Brian

Gold Member
I didn't watch the video, however I will say this:

I don't see a problem with playing with the last three fingers, as long as it's not SOLELY that way...it should be a choice and an option, but it probably shouldn't be the only technique, either.

My index comes off the stick sometimes, if it feels good.

If you don't believe me, check out Vinnie Colaiuta and some of his stuff..or Tony Williams....etc. It can work.
 

moxman

Silver Member
Yes.. my 'American' grip usage is pretty versatile depending on what I'm playing.. usually cradling the stick around the middle finger fulcrum; sometimes leaning towards the first finger for fine fingertip control or rocking back towards the back fingers for more power.. but it's a subtle shift. The main thing is to not choke the stick..
Sometimes I even revert to German grip for marching drum style playing.. and a few weeks ago I found myself playing French grip on a hihat shuffle pattern (which I never do) - but it felt totally natural. I guess my point is, that it doesn't have to be one grip for all; they all have their uses.
 

Mark_S

Silver Member
I'm already subscribed on Bill's site, I started that before I had the realisation (just a few days ago).

I can't believe how bad it feels when I switch to my old grip while playing now. The bad thing is, since I've been playing like that for around 15 years my right wrist seems susceptible to tendinitis (I'm going to get it properly checked soon.. I can't really take a break from playing right now though as have a big charity gig in a month with the new band I'm in, but hopefully with the corrected grip and some lighter sticks I won't aggravate it further).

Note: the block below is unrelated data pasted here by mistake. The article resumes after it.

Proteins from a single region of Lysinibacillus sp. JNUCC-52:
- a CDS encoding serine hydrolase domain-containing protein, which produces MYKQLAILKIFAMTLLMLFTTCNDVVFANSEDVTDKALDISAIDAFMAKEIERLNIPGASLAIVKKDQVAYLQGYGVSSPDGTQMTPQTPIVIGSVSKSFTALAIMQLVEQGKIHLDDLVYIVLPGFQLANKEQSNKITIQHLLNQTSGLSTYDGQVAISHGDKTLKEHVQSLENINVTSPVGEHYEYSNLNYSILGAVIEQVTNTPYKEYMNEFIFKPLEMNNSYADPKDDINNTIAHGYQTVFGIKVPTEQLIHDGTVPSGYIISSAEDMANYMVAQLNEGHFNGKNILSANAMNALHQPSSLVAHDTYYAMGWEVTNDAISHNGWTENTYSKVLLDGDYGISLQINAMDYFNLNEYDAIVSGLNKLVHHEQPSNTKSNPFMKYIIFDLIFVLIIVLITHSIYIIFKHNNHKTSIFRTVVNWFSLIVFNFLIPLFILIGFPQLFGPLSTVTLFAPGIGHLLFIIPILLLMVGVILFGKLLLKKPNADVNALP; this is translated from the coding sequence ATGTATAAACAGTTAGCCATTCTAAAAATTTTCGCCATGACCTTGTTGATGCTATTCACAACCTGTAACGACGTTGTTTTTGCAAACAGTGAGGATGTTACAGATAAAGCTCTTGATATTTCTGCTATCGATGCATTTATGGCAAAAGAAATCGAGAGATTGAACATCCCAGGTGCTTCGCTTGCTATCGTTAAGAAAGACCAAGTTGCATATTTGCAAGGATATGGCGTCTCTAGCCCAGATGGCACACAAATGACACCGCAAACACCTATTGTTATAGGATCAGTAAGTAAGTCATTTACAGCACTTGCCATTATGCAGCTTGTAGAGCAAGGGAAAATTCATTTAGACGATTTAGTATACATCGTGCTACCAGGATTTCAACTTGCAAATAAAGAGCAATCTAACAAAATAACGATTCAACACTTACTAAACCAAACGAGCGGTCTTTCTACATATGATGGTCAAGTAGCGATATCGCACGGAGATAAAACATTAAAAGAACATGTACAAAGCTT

It's upsetting as I'm sure I could have progressed so much further, but I've been at this glass ceiling for years and now I finally understand why.

Oddly its my electric kit that made me realise more than anything as the shock from the rebound of those pads was really doing my wrists in and the hi-hat seemed somehow unforgiving too. Not from a tight grip as such (as you can see from the video), just a wrong / awkward grip. Be interesting to see how things go when I finally get on the acoustic kit on Friday.
 

KamaK

Platinum Member
I'm already subscribed on Bill's site, I started that before I had the realisation (just a few days ago).

Be interesting to see how things go when I finally get on the acoustic kit on Friday.
Awesome! Let us know how Bill's site works out for you in the long term.
 

Ruok

Silver Member
Perhaps you might benefit from Zildjian's Anti-Vibe drumsticks. I have never used them myself, but they are supposed to help ease the shock going through your hands, especially on electronic kits.